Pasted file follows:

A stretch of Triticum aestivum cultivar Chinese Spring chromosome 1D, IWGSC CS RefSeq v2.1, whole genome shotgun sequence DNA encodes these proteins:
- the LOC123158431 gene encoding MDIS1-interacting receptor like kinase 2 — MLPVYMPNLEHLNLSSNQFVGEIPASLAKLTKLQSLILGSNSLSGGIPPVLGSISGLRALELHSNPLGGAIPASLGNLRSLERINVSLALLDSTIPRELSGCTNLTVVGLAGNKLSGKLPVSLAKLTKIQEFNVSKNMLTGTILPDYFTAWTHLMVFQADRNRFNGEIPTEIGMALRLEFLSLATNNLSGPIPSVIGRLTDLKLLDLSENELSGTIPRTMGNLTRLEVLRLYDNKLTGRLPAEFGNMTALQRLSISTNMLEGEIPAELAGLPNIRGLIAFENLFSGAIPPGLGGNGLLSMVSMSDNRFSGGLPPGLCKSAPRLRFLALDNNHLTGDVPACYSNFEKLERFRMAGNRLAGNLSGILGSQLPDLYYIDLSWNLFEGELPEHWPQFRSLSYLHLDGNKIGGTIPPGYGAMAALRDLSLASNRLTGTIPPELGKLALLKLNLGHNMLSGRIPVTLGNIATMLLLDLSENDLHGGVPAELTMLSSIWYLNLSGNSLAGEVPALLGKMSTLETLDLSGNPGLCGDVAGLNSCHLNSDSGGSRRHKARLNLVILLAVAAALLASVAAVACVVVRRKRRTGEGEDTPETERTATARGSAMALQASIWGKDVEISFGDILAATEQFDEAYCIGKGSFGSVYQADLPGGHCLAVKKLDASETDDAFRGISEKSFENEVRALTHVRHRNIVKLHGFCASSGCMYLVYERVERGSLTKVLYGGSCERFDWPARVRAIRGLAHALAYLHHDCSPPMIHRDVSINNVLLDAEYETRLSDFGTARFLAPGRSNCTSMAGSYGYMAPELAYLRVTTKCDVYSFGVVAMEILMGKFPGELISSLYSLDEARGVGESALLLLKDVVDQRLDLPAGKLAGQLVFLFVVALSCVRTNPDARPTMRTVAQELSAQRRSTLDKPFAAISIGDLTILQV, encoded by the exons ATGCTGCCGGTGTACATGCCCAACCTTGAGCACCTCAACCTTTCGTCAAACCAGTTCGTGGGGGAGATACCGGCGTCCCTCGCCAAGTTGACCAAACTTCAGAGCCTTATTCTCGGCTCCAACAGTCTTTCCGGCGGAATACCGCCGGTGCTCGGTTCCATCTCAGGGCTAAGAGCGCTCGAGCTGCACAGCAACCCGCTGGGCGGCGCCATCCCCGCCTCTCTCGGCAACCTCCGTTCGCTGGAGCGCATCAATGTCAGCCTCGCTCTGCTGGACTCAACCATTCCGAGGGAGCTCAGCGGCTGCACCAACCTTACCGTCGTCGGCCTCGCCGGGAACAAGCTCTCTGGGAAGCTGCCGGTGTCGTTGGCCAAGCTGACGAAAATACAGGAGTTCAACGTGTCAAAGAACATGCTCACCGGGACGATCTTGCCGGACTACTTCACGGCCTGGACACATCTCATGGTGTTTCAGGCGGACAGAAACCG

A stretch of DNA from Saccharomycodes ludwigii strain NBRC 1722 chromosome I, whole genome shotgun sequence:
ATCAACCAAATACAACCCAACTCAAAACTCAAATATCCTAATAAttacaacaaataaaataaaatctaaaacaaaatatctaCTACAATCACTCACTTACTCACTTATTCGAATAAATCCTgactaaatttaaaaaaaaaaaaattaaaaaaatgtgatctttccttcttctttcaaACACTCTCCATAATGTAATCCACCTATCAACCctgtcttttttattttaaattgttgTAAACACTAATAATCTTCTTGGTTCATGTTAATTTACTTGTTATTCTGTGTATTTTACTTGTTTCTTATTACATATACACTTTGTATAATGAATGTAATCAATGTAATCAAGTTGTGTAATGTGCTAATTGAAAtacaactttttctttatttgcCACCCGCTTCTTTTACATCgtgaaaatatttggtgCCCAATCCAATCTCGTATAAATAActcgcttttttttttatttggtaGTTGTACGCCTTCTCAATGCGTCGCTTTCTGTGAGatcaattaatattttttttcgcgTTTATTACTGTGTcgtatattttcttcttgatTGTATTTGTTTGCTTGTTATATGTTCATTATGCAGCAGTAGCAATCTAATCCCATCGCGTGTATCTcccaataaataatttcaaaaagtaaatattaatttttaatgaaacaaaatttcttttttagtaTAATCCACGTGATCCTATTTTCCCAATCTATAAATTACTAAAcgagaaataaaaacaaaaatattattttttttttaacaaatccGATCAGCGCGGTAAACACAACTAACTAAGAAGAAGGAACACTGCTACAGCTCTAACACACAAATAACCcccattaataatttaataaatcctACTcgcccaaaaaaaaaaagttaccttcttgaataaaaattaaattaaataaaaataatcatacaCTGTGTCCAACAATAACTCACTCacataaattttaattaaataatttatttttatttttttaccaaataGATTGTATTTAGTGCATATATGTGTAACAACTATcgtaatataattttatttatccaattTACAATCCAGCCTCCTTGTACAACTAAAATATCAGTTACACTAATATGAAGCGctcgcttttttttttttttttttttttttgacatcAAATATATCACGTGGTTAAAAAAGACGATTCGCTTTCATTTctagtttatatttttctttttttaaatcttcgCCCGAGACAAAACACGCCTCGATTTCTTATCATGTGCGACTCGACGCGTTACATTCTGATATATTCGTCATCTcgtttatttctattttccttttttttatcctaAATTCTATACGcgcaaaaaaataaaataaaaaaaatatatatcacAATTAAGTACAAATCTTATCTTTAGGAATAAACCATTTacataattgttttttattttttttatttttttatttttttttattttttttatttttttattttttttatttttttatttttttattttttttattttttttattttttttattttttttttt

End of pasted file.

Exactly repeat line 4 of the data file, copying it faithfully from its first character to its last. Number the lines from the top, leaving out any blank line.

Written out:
ATCAACCAAATACAACCCAACTCAAAACTCAAATATCCTAATAAttacaacaaataaaataaaatctaaaacaaaatatctaCTACAATCACTCACTTACTCACTTATTCGAATAAATCCTgactaaatttaaaaaaaaaaaaattaaaaaaatgtgatctttccttcttctttcaaACACTCTCCATAATGTAATCCACCTATCAACCctgtcttttttattttaaattgttgTAAACACTAATAATCTTCTTGGTTCATGTTAATTTACTTGTTATTCTGTGTATTTTACTTGTTTCTTATTACATATACACTTTGTATAATGAATGTAATCAATGTAATCAAGTTGTGTAATGTGCTAATTGAAAtacaactttttctttatttgcCACCCGCTTCTTTTACATCgtgaaaatatttggtgCCCAATCCAATCTCGTATAAATAActcgcttttttttttatttggtaGTTGTACGCCTTCTCAATGCGTCGCTTTCTGTGAGatcaattaatattttttttcgcgTTTATTACTGTGTcgtatattttcttcttgatTGTATTTGTTTGCTTGTTATATGTTCATTATGCAGCAGTAGCAATCTAATCCCATCGCGTGTATCTcccaataaataatttcaaaaagtaaatattaatttttaatgaaacaaaatttcttttttagtaTAATCCACGTGATCCTATTTTCCCAATCTATAAATTACTAAAcgagaaataaaaacaaaaatattattttttttttaacaaatccGATCAGCGCGGTAAACACAACTAACTAAGAAGAAGGAACACTGCTACAGCTCTAACACACAAATAACCcccattaataatttaataaatcctACTcgcccaaaaaaaaaaagttaccttcttgaataaaaattaaattaaataaaaataatcatacaCTGTGTCCAACAATAACTCACTCacataaattttaattaaataatttatttttatttttttaccaaataGATTGTATTTAGTGCATATATGTGTAACAACTATcgtaatataattttatttatccaattTACAATCCAGCCTCCTTGTACAACTAAAATATCAGTTACACTAATATGAAGCGctcgcttttttttttttttttttttttttgacatcAAATATATCACGTGGTTAAAAAAGACGATTCGCTTTCATTTctagtttatatttttctttttttaaatcttcgCCCGAGACAAAACACGCCTCGATTTCTTATCATGTGCGACTCGACGCGTTACATTCTGATATATTCGTCATCTcgtttatttctattttccttttttttatcctaAATTCTATACGcgcaaaaaaataaaataaaaaaaatatatatcacAATTAAGTACAAATCTTATCTTTAGGAATAAACCATTTacataattgttttttattttttttatttttttatttttttttattttttttatttttttattttttttatttttttatttttttattttttttattttttttattttttttattttttttttt